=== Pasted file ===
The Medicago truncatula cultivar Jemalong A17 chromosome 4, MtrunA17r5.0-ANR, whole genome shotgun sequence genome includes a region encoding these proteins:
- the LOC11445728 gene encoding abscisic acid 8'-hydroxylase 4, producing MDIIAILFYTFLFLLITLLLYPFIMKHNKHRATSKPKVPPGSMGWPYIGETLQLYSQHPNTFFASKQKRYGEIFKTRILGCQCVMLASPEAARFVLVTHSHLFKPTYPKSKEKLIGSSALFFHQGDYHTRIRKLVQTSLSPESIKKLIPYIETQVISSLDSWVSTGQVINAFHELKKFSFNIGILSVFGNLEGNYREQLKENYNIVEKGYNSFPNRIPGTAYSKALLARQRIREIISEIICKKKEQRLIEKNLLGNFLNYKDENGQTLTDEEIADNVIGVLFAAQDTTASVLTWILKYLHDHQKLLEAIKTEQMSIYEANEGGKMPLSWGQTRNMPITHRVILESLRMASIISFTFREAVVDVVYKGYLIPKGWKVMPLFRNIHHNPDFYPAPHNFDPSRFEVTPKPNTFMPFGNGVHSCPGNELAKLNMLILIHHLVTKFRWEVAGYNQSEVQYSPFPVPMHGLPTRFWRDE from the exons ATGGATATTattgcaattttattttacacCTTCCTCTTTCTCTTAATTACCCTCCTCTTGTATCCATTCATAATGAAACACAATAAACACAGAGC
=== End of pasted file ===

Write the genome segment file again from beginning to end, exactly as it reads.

The Medicago truncatula cultivar Jemalong A17 chromosome 4, MtrunA17r5.0-ANR, whole genome shotgun sequence genome includes a region encoding these proteins:
- the LOC11445728 gene encoding abscisic acid 8'-hydroxylase 4, producing MDIIAILFYTFLFLLITLLLYPFIMKHNKHRATSKPKVPPGSMGWPYIGETLQLYSQHPNTFFASKQKRYGEIFKTRILGCQCVMLASPEAARFVLVTHSHLFKPTYPKSKEKLIGSSALFFHQGDYHTRIRKLVQTSLSPESIKKLIPYIETQVISSLDSWVSTGQVINAFHELKKFSFNIGILSVFGNLEGNYREQLKENYNIVEKGYNSFPNRIPGTAYSKALLARQRIREIISEIICKKKEQRLIEKNLLGNFLNYKDENGQTLTDEEIADNVIGVLFAAQDTTASVLTWILKYLHDHQKLLEAIKTEQMSIYEANEGGKMPLSWGQTRNMPITHRVILESLRMASIISFTFREAVVDVVYKGYLIPKGWKVMPLFRNIHHNPDFYPAPHNFDPSRFEVTPKPNTFMPFGNGVHSCPGNELAKLNMLILIHHLVTKFRWEVAGYNQSEVQYSPFPVPMHGLPTRFWRDE from the exons ATGGATATTattgcaattttattttacacCTTCCTCTTTCTCTTAATTACCCTCCTCTTGTATCCATTCATAATGAAACACAATAAACACAGAGC